Bedtime can sometimes feel like a battlefield. A consistent bedtime is not only recommended, but extremely important for your little one’s growth. It is actually detrimental for your child to have inconsistent bedtimes.As proven by a 2013 UK study of 10,000 children between the ages of 3 and 7, children with inconsistent bedtimes had more behavioral problems. The study compared these children to others with more regular bedtimes.The study published in the journal of Pediatrics confirmed that about 20% of parents said their 3-year old did not have a consistent bedtime. In the journal, the children who reported irregular bedtimes scored higher in areas such as: unhappiness, being inconsiderate and fighting.
This was reported both by the children’s parents, as well as their teachers.The study’s lead researcher, Yvonne Kelly described even a difference of an hour or two between bedtime one night and another as a “social jet lag”. It did not matter if the child slept the same amount of time. The child’s circadian rhythm and hormonal systems were affected.Although, it was proven that the negative effects for inconsistent bedtimes are reversible. When children in the study with inconsistent bedtimes were given a more consistent bedtime, their behavior improved. So, a consistent bedtime is very important and so is making sure your child is getting enough sleep.Your child should be sleeping:
- 15-17 hours (total) - 0-3 months old
- 9-12 nighttime hours, 1.5-3 daytime hours - 4-11 months old
- 9-11 nighttime hours, 1-2.5 daytime hours - 1-3 years old
- 10-13 hours - 4+ years old
- 7-9 hours - adultas (18-65 years old)
Tips to help you develop a bedtime routine
If you do not have a consistent and well-established bedtime routine, let us help. Here are some tips to help you develop a bedtime routine:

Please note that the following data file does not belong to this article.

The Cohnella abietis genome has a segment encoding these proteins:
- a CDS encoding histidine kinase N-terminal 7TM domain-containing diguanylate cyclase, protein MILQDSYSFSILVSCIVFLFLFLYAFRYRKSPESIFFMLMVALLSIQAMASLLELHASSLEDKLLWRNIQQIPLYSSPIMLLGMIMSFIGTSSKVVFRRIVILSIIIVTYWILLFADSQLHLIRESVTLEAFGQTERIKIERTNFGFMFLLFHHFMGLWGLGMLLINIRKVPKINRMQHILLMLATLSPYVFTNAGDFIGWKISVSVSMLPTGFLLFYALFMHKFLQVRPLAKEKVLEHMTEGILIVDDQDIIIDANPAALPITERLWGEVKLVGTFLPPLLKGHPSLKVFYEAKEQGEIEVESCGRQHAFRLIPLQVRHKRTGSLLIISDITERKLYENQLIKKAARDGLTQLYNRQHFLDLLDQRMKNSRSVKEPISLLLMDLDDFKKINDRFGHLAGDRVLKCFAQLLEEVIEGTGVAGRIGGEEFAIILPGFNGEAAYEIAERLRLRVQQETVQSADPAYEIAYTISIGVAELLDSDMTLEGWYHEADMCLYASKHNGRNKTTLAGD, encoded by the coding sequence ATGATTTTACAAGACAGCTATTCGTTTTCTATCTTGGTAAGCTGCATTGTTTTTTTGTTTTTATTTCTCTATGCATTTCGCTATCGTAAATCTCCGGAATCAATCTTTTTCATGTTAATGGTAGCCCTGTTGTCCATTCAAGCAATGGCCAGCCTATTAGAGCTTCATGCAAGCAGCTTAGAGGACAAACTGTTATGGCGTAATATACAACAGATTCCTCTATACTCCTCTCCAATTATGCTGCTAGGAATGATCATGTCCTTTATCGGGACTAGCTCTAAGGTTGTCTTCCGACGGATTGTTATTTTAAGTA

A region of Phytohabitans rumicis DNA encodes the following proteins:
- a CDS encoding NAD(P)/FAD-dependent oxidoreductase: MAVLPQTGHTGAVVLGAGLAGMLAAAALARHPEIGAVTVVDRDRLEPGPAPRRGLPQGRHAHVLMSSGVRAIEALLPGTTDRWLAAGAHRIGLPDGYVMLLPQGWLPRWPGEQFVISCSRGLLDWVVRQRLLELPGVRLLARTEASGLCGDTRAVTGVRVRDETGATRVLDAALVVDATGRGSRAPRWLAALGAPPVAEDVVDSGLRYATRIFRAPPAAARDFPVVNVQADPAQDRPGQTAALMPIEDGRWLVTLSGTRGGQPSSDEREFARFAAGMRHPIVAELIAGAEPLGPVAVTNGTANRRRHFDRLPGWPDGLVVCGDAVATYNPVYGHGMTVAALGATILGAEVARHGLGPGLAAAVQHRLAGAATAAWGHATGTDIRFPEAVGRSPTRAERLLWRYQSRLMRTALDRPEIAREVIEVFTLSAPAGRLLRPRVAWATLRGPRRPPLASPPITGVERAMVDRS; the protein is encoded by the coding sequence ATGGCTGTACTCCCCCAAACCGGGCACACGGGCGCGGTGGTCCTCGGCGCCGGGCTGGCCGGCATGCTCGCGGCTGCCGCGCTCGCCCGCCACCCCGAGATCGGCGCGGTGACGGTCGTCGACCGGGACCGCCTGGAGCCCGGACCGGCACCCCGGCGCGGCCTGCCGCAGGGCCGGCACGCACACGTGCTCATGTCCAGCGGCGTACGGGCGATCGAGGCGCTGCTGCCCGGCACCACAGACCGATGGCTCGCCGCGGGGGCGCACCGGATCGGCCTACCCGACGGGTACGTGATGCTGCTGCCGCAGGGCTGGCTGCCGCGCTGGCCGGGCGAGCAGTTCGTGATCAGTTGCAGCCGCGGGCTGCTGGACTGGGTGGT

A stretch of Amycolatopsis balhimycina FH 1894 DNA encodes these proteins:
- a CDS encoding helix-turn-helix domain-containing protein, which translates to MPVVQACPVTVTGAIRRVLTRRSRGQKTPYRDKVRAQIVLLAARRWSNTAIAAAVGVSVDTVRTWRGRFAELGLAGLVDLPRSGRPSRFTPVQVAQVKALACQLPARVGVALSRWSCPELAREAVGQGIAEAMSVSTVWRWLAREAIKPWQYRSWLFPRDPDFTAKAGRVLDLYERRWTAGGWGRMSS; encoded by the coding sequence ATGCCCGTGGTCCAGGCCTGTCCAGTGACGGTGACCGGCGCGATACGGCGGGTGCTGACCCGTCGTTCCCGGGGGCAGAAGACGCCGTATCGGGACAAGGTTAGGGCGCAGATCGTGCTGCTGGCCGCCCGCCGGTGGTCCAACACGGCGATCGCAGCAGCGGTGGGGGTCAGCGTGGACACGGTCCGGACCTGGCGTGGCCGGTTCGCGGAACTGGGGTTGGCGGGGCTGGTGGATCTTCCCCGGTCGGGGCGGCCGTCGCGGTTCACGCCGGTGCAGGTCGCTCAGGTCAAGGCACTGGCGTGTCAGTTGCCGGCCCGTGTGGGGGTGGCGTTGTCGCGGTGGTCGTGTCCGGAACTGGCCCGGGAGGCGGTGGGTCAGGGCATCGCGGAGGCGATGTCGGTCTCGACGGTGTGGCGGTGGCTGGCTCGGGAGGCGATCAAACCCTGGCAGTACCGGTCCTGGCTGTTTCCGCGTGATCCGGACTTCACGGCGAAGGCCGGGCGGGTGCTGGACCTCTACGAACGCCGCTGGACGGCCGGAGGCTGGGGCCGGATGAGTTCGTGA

1. Choose a routine that works for you
Make sure your child is getting enough sleep according to their age and prepare for delays such as tantrums. A pretty standard bedtime routine includes: dinnertime, bathtime, pajamas, a story or massage (or both with Storybook) and lights out.
If you must drop your child off earlier in the morning, consider an earlier bedtime. The most important thing is consistency.
2. Bedtime is not a punishment
Explain to your child that our bodies need food, water, and rest to grow. Never use bedtime as a punishment and try to make it enjoyable with a story or massage beforehand. It is a great time to connect with your child.
3. Set the scene
Make sure the room temperature is comfortable, as well as your child’s sleeping attire. Some children enjoy white noise or music while they sleep. Many children feel safer sleeping with a plush or stuffed animal too. It is also recommended that screen use be limited at least an hour before bed.
4. Be consistent
While things don’t always go according to plan, try to stick to your routine as much as possible. This includes when you're traveling or have a sitter. Routines make children feel safe and secure. This is partly due to the fact because they know what to expect (i.e. after dinner comes a bath, after a bath comes pajamas, a story, a massage, then bed). While beginning a bedtime routine might be difficult at first, your hard work will pay off, stick to it.
Storybook is your bedtime helper with varied infant massage and reflexology techniques, a music library full of sweet lullabies and white noise, poems, guided meditations, information, and much much more! So, don’t only make sure your little one is getting enough sleep, but that they also have a consistent bedtime. It will be hard to ignore the positive results you’ll see with Storybook!